The EU is well regarded generally among developing countries and small island states because they are seen as wanting to push for greater ambition in terms of cutting carbon. 

In terms of building a global alliance of rich and poor countries the EU is key. 

Has the EU lived up to its targets?

Again, the answer is mostly yes.

But back in 2007, EU leaders set a goal of cutting greenhouse gas emissions by 20% of their 1990 levels by 2020. 

By 2018, the collective efforts had cut warming gases by 23.2%.

This over-achievement caused many to think that the initial targets had been set far too low. 

The EU currently has a 40% target for 2030, which experts believe is also behind the times. 

“It’s basically 10 years old,” said Dr Niklas Höhne from the Climate Action Tracker group. 

“If the EU would implement all the targets that it has for renewables and energy efficiency, it would already reduce emissions by 45%.”

“So, the official target that they use today is outdated and needs to be revised.”

The EU has adopted the aim of having a climate-neutral economy by 2050, in line with the Paris Agreement. 

And in the European Green Deal, announced in September, the European Commission proposed a new target for cuts of around 55%. 

European leaders are expected to agree the new 2030 goal when they meet on 10-11 December.

The European Parliament and many environmentalists want them to go further and aim for a 60% cut. 

But the proposal has already run into trouble with Eastern European member state who argue this is too much, too soon.

“It will open up this Pandora’s box again, because the eastern countries will want to have compensation for it,” said Dr Susanne Dröge, from the German Institute for International and Security Affairs. 

“Brexit will increase the pressure to find compromises and to pay for it,” she said. 

“After all, it is always about compensation.”


China is key to solving the global problem with climate change, because it is the world’s biggest contributor to the root cause, CO2 emissions.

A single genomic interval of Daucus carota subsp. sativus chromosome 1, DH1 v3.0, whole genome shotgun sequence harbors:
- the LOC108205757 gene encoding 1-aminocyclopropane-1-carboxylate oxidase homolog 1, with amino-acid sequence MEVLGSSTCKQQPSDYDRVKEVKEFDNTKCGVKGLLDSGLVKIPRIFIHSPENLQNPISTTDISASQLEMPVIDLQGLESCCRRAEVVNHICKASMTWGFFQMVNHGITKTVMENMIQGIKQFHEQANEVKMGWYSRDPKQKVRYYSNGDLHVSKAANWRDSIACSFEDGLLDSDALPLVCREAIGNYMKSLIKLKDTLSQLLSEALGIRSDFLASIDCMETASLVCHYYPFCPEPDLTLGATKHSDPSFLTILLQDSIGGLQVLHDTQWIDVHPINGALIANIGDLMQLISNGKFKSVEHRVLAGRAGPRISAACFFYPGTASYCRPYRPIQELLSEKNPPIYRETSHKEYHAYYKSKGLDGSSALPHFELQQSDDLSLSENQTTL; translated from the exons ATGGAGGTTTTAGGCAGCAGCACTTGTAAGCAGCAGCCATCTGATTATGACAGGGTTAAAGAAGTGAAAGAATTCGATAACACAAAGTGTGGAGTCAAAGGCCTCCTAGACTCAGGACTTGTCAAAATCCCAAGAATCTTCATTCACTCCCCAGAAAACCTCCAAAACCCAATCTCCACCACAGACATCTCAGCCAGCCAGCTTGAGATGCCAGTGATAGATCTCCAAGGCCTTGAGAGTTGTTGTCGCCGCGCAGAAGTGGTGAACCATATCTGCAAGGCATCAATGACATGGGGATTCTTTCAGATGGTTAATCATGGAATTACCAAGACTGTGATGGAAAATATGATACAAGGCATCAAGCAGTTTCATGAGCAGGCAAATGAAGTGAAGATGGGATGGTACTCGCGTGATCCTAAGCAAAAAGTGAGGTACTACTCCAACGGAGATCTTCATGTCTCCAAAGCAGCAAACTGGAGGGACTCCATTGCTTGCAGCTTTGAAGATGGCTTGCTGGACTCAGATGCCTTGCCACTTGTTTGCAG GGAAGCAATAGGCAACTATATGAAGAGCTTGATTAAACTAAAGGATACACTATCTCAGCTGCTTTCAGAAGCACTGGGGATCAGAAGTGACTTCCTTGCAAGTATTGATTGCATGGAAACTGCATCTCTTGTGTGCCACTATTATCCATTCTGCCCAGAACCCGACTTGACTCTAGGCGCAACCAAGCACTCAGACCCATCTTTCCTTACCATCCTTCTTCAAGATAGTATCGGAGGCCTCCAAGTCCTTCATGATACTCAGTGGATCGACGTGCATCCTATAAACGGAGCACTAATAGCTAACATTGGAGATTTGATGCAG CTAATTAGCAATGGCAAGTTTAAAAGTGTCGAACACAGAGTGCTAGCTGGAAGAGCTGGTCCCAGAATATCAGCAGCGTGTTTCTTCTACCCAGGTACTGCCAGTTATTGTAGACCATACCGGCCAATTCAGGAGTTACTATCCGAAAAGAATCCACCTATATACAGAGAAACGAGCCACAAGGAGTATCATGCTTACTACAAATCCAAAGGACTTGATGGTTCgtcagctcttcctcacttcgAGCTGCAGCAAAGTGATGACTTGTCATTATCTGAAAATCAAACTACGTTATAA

As China’s economy rapidly expanded over the past two decades, using coal as their main energy source, their emissions have overtaken the US and now comprise around 28% of the global CO2 output. 

But China is also the reason for a recent burst of optimism that has spread through the international community since September, when China’s President Xi Jinping told the UN that his country would reach carbon neutrality by 2060.

Has China lived up to its promises?

Again the answer is mostly yes, but with some caveats.

Seeing itself as a developing country, China has always been reluctant to take on targets to cut carbon, arguing that the West should go first and farthest to rein in CO2. 

Instead, China has focussed on carbon intensity rather than cuts. This means limiting the amount of CO2 used per unit of economic activity. 

This is easier to achieve than outright emissions reductions but the downside is that as GDP increases so does the overall total of carbon used.

Before the Copenhagen conference of the parties meeting (COP) in 2009, China pledged to cut its carbon intensity by 40-45%, compared to 2005 levels.

At the end of 2017, China had cut carbon dioxide emissions per unit of GDP by 46% from the 2005 level.

In the Paris Agreement, China promised to cut carbon intensity by 60-65%, and to peak its emissions by 2030. 

The country remains on course to meet these goals. In fact, according to some research, it could meet them years ahead of schedule. 

“I think China took the conservative approach to the Paris Agreement, they only proposed something that they were very sure that they could meet,” says Niklas Höhne from the Climate Action Tracker. 

“It was also clear that at, the moment when they proposed their 2030 target, that they would over-achieve it. And that doesn’t mean that that it’s a bad target, per se, but that’s their way of approaching it.”

When President Xi Jinping told the UN in September that China would reach net-zero in 2060 and peak its emissions well before 2030, the statement was welcomed all over the world.